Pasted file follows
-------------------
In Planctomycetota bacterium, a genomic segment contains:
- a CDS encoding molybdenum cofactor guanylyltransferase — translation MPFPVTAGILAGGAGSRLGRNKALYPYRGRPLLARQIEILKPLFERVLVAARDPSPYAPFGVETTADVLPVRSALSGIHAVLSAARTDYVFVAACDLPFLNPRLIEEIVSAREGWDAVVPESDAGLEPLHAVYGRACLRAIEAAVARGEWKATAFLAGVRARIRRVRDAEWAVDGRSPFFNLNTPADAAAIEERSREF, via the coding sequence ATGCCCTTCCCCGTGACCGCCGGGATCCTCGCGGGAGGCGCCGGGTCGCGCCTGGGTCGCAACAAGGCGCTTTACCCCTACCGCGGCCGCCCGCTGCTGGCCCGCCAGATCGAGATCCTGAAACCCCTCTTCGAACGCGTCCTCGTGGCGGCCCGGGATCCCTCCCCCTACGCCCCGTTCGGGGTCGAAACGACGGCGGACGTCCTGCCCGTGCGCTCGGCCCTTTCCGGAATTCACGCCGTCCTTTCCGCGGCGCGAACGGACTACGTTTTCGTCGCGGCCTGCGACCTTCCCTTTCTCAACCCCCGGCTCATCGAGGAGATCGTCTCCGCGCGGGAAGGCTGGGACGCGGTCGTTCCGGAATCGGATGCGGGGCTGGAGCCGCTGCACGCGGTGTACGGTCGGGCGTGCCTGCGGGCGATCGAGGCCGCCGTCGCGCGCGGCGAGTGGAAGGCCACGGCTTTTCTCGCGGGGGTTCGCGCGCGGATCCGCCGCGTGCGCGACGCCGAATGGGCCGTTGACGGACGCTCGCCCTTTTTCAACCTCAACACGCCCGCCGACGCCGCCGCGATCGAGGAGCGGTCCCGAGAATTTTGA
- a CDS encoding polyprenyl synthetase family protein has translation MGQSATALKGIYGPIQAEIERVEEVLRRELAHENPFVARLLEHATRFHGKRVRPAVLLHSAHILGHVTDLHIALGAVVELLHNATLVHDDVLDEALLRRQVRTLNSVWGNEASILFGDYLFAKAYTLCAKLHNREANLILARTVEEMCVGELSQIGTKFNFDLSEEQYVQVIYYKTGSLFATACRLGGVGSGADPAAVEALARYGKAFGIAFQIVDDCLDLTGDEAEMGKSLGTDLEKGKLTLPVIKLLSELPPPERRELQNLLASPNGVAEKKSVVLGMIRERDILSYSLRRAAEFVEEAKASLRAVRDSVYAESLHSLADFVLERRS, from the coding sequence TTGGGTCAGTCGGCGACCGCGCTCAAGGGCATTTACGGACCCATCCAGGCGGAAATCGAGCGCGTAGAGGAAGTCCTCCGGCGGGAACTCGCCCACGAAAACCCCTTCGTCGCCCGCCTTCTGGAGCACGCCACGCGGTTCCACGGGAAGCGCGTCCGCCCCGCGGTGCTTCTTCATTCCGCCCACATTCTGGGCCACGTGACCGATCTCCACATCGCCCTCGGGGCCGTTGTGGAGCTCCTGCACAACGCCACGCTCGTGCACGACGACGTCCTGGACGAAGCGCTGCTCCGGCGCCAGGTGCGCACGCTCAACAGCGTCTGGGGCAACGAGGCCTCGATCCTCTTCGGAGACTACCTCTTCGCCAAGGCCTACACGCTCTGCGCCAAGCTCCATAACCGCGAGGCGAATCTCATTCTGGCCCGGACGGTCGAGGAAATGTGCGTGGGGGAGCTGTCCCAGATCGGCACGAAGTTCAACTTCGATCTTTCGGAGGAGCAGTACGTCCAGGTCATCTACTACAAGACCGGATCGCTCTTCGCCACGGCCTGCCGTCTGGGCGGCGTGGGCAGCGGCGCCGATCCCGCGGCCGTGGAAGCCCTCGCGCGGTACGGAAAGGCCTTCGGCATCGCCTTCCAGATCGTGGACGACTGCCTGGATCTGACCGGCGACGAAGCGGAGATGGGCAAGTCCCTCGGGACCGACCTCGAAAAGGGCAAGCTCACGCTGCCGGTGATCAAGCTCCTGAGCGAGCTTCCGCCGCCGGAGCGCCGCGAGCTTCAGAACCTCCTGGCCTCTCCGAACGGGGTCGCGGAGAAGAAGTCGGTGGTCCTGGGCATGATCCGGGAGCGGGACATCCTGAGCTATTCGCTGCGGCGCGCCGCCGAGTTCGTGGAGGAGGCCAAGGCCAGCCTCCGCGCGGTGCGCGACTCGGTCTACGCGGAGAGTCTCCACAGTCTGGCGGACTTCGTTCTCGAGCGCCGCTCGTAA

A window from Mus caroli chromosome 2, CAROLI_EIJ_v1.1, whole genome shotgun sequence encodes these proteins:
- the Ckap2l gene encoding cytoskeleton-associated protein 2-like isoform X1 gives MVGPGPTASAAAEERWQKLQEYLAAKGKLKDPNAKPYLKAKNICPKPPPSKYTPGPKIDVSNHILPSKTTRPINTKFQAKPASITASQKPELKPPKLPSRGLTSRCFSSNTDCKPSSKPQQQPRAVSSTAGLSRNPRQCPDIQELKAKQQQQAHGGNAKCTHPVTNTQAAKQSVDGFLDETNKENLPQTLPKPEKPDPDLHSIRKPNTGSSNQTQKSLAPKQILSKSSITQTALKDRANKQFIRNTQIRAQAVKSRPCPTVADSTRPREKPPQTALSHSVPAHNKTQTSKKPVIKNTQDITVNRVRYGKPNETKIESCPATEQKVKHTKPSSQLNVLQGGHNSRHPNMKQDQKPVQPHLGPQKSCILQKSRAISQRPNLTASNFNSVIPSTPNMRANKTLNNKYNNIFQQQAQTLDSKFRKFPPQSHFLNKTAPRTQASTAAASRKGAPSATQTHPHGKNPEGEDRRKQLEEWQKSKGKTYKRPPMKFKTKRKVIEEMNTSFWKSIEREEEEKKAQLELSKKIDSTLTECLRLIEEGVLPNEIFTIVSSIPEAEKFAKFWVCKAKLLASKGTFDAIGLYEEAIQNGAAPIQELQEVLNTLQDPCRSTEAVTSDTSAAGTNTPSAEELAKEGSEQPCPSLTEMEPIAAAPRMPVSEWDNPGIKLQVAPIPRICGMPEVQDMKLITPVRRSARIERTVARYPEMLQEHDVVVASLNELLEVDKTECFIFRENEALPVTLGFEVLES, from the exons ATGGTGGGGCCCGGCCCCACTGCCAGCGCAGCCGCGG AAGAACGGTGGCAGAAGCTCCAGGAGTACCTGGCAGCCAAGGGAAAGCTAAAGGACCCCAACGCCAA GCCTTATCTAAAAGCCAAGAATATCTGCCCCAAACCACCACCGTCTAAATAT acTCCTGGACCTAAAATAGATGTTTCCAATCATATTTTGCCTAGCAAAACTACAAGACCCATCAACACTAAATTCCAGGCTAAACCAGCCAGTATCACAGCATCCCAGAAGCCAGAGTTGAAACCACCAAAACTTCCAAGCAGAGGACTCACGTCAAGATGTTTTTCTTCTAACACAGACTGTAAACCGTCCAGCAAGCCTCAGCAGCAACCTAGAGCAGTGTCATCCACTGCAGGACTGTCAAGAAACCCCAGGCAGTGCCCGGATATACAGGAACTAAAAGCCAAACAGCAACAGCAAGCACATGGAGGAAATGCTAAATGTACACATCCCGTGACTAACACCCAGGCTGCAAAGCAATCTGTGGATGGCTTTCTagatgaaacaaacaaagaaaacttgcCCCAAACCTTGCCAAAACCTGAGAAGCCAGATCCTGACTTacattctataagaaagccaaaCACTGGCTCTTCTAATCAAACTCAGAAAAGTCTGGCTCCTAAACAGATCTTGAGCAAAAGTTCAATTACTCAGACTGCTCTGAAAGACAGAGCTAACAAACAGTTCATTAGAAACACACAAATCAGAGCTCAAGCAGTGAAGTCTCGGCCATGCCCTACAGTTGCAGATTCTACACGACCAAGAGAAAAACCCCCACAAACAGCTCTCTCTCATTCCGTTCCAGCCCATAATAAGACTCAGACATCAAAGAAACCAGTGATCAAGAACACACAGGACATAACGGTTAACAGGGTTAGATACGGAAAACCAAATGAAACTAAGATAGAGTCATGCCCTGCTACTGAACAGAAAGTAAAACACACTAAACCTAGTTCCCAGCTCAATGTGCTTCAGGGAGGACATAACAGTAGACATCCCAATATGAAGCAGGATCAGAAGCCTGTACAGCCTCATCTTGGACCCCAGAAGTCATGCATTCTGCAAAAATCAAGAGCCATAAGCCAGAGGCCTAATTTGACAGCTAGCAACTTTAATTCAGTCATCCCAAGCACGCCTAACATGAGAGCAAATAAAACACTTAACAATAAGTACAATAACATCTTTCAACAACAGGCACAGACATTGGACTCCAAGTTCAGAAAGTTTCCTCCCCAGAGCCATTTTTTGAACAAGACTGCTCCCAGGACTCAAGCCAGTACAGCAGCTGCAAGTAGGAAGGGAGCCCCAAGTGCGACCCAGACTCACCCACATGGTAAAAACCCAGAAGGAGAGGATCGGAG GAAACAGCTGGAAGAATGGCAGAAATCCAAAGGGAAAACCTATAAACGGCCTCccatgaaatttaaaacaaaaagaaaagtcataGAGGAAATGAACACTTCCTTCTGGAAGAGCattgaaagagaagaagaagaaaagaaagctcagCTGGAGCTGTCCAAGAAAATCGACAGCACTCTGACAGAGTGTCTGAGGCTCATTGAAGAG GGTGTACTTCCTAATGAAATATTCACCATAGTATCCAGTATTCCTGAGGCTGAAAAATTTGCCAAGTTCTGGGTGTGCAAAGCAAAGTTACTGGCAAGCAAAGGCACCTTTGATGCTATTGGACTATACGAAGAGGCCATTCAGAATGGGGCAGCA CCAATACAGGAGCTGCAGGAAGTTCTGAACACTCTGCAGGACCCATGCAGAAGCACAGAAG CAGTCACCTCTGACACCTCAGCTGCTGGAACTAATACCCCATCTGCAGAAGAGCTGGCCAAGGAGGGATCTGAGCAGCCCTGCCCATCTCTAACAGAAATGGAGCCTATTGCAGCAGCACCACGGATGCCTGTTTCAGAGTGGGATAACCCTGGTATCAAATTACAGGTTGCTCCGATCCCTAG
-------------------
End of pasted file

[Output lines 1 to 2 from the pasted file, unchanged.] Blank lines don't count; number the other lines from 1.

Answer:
In Planctomycetota bacterium, a genomic segment contains:
- a CDS encoding molybdenum cofactor guanylyltransferase — translation MPFPVTAGILAGGAGSRLGRNKALYPYRGRPLLARQIEILKPLFERVLVAARDPSPYAPFGVETTADVLPVRSALSGIHAVLSAARTDYVFVAACDLPFLNPRLIEEIVSAREGWDAVVPESDAGLEPLHAVYGRACLRAIEAAVARGEWKATAFLAGVRARIRRVRDAEWAVDGRSPFFNLNTPADAAAIEERSREF, via the coding sequence ATGCCCTTCCCCGTGACCGCCGGGATCCTCGCGGGAGGCGCCGGGTCGCGCCTGGGTCGCAACAAGGCGCTTTACCCCTACCGCGGCCGCCCGCTGCTGGCCCGCCAGATCGAGATCCTGAAACCCCTCTTCGAACGCGTCCTCGTGGCGGCCCGGGATCCCTCCCCCTACGCCCCGTTCGGGGTCGAAACGACGGCGGACGTCCTGCCCGTGCGCTCGGCCCTTTCCGGAATTCACGCCGTCCTTTCCGCGGCGCGAACGGACTACGTTTTCGTCGCGGCCTGCGACCTTCCCTTTCTCAACCCCCGGCTCATCGAGGAGATCGTCTCCGCGCGGGAAGGCTGGGACGCGGTCGTTCCGGAATCGGATGCGGGGCTGGAGCCGCTGCACGCGGTGTACGGTCGGGCGTGCCTGCGGGCGATCGAGGCCGCCGTCGCGCGCGGCGAGTGGAAGGCCACGGCTTTTCTCGCGGGGGTTCGCGCGCGGATCCGCCGCGTGCGCGACGCCGAATGGGCCGTTGACGGACGCTCGCCCTTTTTCAACCTCAACACGCCCGCCGACGCCGCCGCGATCGAGGAGCGGTCCCGAGAATTTTGA